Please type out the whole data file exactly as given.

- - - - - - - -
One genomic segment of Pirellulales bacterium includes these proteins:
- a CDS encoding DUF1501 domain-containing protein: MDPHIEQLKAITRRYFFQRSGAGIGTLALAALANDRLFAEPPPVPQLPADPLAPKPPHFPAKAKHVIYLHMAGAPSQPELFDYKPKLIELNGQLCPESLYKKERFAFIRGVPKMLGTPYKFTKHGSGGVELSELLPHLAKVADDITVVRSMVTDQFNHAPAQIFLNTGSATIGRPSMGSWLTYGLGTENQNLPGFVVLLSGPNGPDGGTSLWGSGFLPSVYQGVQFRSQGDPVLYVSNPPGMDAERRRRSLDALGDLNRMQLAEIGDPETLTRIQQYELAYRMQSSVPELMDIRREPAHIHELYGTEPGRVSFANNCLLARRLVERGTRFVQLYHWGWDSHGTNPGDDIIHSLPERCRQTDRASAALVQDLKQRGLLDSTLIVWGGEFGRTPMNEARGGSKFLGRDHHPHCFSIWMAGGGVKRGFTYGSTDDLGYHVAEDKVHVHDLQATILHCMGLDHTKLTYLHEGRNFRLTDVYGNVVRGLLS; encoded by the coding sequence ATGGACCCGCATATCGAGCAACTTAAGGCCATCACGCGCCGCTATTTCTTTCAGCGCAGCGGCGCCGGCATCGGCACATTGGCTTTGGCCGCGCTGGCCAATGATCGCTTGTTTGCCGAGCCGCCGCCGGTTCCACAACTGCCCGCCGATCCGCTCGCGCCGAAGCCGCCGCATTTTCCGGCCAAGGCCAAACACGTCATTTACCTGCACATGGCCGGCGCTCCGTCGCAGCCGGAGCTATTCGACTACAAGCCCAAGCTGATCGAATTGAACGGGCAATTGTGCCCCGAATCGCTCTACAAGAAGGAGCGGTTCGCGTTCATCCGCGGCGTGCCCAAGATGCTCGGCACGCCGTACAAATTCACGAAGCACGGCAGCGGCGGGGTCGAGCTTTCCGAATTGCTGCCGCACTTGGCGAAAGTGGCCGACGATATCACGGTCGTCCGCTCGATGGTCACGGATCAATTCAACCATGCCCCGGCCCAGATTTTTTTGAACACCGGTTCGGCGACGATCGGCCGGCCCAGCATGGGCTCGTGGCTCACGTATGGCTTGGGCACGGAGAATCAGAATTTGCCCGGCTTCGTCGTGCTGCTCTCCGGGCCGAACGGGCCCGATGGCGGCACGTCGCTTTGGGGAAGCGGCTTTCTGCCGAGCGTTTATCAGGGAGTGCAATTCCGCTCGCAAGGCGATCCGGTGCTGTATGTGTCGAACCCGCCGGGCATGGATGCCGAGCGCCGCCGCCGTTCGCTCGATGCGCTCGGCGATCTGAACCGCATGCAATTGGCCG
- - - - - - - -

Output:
One genomic segment of Pirellulales bacterium includes these proteins:
- a CDS encoding DUF1501 domain-containing protein: MDPHIEQLKAITRRYFFQRSGAGIGTLALAALANDRLFAEPPPVPQLPADPLAPKPPHFPAKAKHVIYLHMAGAPSQPELFDYKPKLIELNGQLCPESLYKKERFAFIRGVPKMLGTPYKFTKHGSGGVELSELLPHLAKVADDITVVRSMVTDQFNHAPAQIFLNTGSATIGRPSMGSWLTYGLGTENQNLPGFVVLLSGPNGPDGGTSLWGSGFLPSVYQGVQFRSQGDPVLYVSNPPGMDAERRRRSLDALGDLNRMQLAEIGDPETLTRIQQYELAYRMQSSVPELMDIRREPAHIHELYGTEPGRVSFANNCLLARRLVERGTRFVQLYHWGWDSHGTNPGDDIIHSLPERCRQTDRASAALVQDLKQRGLLDSTLIVWGGEFGRTPMNEARGGSKFLGRDHHPHCFSIWMAGGGVKRGFTYGSTDDLGYHVAEDKVHVHDLQATILHCMGLDHTKLTYLHEGRNFRLTDVYGNVVRGLLS; encoded by the coding sequence ATGGACCCGCATATCGAGCAACTTAAGGCCATCACGCGCCGCTATTTCTTTCAGCGCAGCGGCGCCGGCATCGGCACATTGGCTTTGGCCGCGCTGGCCAATGATCGCTTGTTTGCCGAGCCGCCGCCGGTTCCACAACTGCCCGCCGATCCGCTCGCGCCGAAGCCGCCGCATTTTCCGGCCAAGGCCAAACACGTCATTTACCTGCACATGGCCGGCGCTCCGTCGCAGCCGGAGCTATTCGACTACAAGCCCAAGCTGATCGAATTGAACGGGCAATTGTGCCCCGAATCGCTCTACAAGAAGGAGCGGTTCGCGTTCATCCGCGGCGTGCCCAAGATGCTCGGCACGCCGTACAAATTCACGAAGCACGGCAGCGGCGGGGTCGAGCTTTCCGAATTGCTGCCGCACTTGGCGAAAGTGGCCGACGATATCACGGTCGTCCGCTCGATGGTCACGGATCAATTCAACCATGCCCCGGCCCAGATTTTTTTGAACACCGGTTCGGCGACGATCGGCCGGCCCAGCATGGGCTCGTGGCTCACGTATGGCTTGGGCACGGAGAATCAGAATTTGCCCGGCTTCGTCGTGCTGCTCTCCGGGCCGAACGGGCCCGATGGCGGCACGTCGCTTTGGGGAAGCGGCTTTCTGCCGAGCGTTTATCAGGGAGTGCAATTCCGCTCGCAAGGCGATCCGGTGCTGTATGTGTCGAACCCGCCGGGCATGGATGCCGAGCGCCGCCGCCGTTCGCTCGATGCGCTCGGCGATCTGAACCGCATGCAATTGGCCG